0

Currently I am learning C and trying to get my head around these instructions. Are they actually different?

++*argv

*argv++

*(++argv)

*(argv++)

Thanks!

6
  • 1
    check the operator precedence table. Nov 13, 2014 at 6:13
  • 3
    What don't you understand? Do you know what the pre and post increment operators do? Do you know about precedence? Nov 13, 2014 at 6:16
  • 1
    Do you know the different between n++; and ++n;? Specify which part you don't understand.
    – Yu Hao
    Nov 13, 2014 at 6:17
  • Yes. The problem is, ++ is at a higher precedence than * if I'm not mistaken. Then, calling ++*argv is decomposed into this: 1. increase argv, 2. point to it. But that's not the case. Why?
    – antikbd
    Nov 13, 2014 at 6:19
  • 1
    @antikbd No. This different precedence holds only in the *x++ case. With ++*x, the ++ clearly applies to *x. So * is executed first, and only then the ++.
    – glglgl
    Nov 13, 2014 at 6:39

4 Answers 4

4

It's the postfix increment operator that has higher precedence than the pointer de-reference operator, not the prefix increment. So these two are equivalent:

*p++  *(p++)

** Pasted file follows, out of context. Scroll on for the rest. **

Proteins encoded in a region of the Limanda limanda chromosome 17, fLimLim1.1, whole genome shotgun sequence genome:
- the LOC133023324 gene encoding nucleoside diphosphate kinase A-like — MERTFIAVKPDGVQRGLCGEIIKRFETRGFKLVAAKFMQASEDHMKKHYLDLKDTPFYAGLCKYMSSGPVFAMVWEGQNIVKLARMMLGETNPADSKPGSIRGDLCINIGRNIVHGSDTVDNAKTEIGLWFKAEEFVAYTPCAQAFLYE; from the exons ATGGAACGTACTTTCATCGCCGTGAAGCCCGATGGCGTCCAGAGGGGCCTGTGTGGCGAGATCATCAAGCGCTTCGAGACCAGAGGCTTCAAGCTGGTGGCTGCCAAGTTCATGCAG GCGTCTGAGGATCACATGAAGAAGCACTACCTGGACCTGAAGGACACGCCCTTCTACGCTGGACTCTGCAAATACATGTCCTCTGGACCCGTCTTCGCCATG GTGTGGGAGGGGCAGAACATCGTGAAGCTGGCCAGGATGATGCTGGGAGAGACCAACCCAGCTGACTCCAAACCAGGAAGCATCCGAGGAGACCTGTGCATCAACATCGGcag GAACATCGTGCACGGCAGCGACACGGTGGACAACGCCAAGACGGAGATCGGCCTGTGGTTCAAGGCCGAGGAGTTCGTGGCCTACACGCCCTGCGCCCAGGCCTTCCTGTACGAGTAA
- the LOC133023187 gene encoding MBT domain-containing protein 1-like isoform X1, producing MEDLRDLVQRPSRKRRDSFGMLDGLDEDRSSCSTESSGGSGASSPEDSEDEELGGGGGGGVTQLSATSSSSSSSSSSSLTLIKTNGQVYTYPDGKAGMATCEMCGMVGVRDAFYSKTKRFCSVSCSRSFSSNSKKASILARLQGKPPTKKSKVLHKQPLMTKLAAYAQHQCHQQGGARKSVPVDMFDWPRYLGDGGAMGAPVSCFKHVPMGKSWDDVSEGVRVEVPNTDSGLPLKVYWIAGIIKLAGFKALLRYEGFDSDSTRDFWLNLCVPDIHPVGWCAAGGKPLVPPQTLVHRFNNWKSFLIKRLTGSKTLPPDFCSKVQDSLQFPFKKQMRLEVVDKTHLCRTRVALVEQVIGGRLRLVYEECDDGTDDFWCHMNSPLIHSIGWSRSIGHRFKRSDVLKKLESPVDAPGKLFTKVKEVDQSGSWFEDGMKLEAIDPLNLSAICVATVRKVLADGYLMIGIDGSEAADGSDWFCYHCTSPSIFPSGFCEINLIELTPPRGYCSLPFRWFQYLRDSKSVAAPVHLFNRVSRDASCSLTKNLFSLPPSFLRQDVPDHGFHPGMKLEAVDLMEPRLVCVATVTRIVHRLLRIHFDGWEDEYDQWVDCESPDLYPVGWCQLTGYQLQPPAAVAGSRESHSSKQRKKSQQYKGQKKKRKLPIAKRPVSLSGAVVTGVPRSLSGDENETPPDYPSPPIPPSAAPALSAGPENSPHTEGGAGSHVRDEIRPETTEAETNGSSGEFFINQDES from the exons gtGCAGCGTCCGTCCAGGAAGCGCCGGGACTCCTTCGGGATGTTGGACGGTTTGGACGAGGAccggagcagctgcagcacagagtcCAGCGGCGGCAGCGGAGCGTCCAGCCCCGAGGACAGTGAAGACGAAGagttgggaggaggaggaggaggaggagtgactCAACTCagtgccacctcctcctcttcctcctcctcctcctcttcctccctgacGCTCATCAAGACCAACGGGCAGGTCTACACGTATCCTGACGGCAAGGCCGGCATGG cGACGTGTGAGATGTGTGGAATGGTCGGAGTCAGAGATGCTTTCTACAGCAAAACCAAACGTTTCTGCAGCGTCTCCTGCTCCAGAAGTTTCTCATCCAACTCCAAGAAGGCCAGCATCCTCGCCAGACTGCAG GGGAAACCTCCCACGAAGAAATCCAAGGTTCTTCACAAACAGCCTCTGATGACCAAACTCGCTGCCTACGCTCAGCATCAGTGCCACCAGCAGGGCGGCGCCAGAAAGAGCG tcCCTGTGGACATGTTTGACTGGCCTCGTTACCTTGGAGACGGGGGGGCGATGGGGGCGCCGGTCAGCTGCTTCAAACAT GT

The prefix increment has the same precedence as *, so *++p increments the pointer, and is the same as *(++p). Also, ++*p is the same as ++(*p).

1
  • Short and sweet. Thanks. +1.
    – rayryeng
    Apr 28, 2017 at 21:00
2

Take a look at the below code.

main()
    {

       int a[4] = { 10,20,30,40};
       int *argv = a;
       t = ++*argv; 
       printf("%d\n",*argv); /* Here *argv is 11 */
        printf("%d\n",t); /* Here t is 11 because of pre-increment */

       *argv++; /* argv is incremented first ++ has higher priority over "*" */ 
       printf("%d\n",*argv);/* *argv is printed which is 20 */

       *(++argv); /* argv is incremented first ++ has higher priority over "*" */ 
       printf("%d\n",*argv); /* *argv is 30 */

       *(argv++); /* As explained above the same applies here also */
       printf("%d\n",*argv);
    }
1

Two small examples of incrementing.
Tip: For a better understanding, try to imagine argc as 1 or 2.

Post-increment

In the program below, all arguments are printed including the program name argv[0].

int
main(int argc, char **argv)
{
    while (argc--)
        printf("%s\n", *argv++); /* same as *(argv++) */
}

Pre-increment

In the program below, all arguments are printed except the program name argv[0].

int
main(int argc, char **argv)
{
    while (--argc)
        printf("%s\n", *(++argv));
}

++*argv increments the value *argv.

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When you are using pre increment and post increment operators ie ++argv and argv++ in assignments you have to know about the rvalue and lvlue.Like whether the variable value will be incremented first and then get assigned to the LHS or after assigning to LHS the variable value gets incremented.Also the bracket changes the precedence.SO the concepts precedence,lvalue and r value,and rules of pointer increment needs to be understood.

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